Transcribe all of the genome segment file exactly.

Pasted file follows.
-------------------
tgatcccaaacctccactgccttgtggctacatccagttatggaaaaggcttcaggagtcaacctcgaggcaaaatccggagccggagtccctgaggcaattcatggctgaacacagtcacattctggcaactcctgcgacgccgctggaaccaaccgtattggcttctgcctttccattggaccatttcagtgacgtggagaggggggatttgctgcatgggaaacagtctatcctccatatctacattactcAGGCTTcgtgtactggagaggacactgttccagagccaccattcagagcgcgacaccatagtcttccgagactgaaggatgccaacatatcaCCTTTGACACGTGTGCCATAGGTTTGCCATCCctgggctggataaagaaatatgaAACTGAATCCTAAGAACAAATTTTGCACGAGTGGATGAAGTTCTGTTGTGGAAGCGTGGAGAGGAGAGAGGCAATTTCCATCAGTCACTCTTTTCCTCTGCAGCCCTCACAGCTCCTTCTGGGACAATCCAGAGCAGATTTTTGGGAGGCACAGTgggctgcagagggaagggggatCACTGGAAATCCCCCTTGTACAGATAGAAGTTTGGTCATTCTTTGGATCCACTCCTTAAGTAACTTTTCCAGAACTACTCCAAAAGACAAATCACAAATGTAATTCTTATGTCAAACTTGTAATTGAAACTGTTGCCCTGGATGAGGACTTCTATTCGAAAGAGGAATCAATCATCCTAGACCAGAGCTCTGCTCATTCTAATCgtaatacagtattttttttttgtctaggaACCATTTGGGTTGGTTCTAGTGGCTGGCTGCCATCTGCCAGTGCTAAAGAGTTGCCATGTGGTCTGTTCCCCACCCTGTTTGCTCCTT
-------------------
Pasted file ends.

tgatcccaaacctccactgccttgtggctacatccagttatggaaaaggcttcaggagtcaacctcgaggcaaaatccggagccggagtccctgaggcaattcatggctgaacacagtcacattctggcaactcctgcgacgccgctggaaccaaccgtattggcttctgcctttccattggaccatttcagtgacgtggagaggggggatttgctgcatgggaaacagtctatcctccatatctacattactcAGGCTTcgtgtactggagaggacactgttccagagccaccattcagagcgcgacaccatagtcttccgagactgaaggatgccaacatatcaCCTTTGACACGTGTGCCATAGGTTTGCCATCCctgggctggataaagaaatatgaAACTGAATCCTAAGAACAAATTTTGCACGAGTGGATGAAGTTCTGTTGTGGAAGCGTGGAGAGGAGAGAGGCAATTTCCATCAGTCACTCTTTTCCTCTGCAGCCCTCACAGCTCCTTCTGGGACAATCCAGAGCAGATTTTTGGGAGGCACAGTgggctgcagagggaagggggatCACTGGAAATCCCCCTTGTACAGATAGAAGTTTGGTCATTCTTTGGATCCACTCCTTAAGTAACTTTTCCAGAACTACTCCAAAAGACAAATCACAAATGTAATTCTTATGTCAAACTTGTAATTGAAACTGTTGCCCTGGATGAGGACTTCTATTCGAAAGAGGAATCAATCATCCTAGACCAGAGCTCTGCTCATTCTAATCgtaatacagtattttttttttgtctaggaACCATTTGGGTTGGTTCTAGTGGCTGGCTGCCATCTGCCAGTGCTAAAGAGTTGCCATGTGGTCTGTTCCCCACCCTGTTTGCTCCTT